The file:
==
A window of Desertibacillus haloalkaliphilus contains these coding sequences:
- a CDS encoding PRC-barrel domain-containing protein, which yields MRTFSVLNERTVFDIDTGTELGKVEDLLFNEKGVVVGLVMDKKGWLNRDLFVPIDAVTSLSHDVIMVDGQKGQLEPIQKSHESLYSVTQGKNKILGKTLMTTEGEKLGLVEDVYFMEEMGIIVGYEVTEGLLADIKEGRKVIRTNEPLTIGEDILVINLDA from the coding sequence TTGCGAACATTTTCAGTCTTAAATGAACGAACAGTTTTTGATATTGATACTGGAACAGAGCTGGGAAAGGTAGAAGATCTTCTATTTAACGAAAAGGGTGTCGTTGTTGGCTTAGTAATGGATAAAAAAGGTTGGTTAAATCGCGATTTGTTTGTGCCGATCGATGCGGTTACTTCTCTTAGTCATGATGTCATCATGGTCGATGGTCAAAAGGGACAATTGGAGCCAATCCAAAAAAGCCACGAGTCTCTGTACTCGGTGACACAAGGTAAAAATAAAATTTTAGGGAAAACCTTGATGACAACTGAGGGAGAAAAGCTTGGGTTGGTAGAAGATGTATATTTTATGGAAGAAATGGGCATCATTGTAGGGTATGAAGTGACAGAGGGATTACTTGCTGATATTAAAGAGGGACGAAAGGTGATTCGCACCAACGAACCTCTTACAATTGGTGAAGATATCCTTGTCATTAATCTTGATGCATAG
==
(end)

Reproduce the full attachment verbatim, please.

A window of Desertibacillus haloalkaliphilus contains these coding sequences:
- a CDS encoding PRC-barrel domain-containing protein, which yields MRTFSVLNERTVFDIDTGTELGKVEDLLFNEKGVVVGLVMDKKGWLNRDLFVPIDAVTSLSHDVIMVDGQKGQLEPIQKSHESLYSVTQGKNKILGKTLMTTEGEKLGLVEDVYFMEEMGIIVGYEVTEGLLADIKEGRKVIRTNEPLTIGEDILVINLDA from the coding sequence TTGCGAACATTTTCAGTCTTAAATGAACGAACAGTTTTTGATATTGATACTGGAACAGAGCTGGGAAAGGTAGAAGATCTTCTATTTAACGAAAAGGGTGTCGTTGTTGGCTTAGTAATGGATAAAAAAGGTTGGTTAAATCGCGATTTGTTTGTGCCGATCGATGCGGTTACTTCTCTTAGTCATGATGTCATCATGGTCGATGGTCAAAAGGGACAATTGGAGCCAATCCAAAAAAGCCACGAGTCTCTGTACTCGGTGACACAAGGTAAAAATAAAATTTTAGGGAAAACCTTGATGACAACTGAGGGAGAAAAGCTTGGGTTGGTAGAAGATGTATATTTTATGGAAGAAATGGGCATCATTGTAGGGTATGAAGTGACAGAGGGATTACTTGCTGATATTAAAGAGGGACGAAAGGTGATTCGCACCAACGAACCTCTTACAATTGGTGAAGATATCCTTGTCATTAATCTTGATGCATAG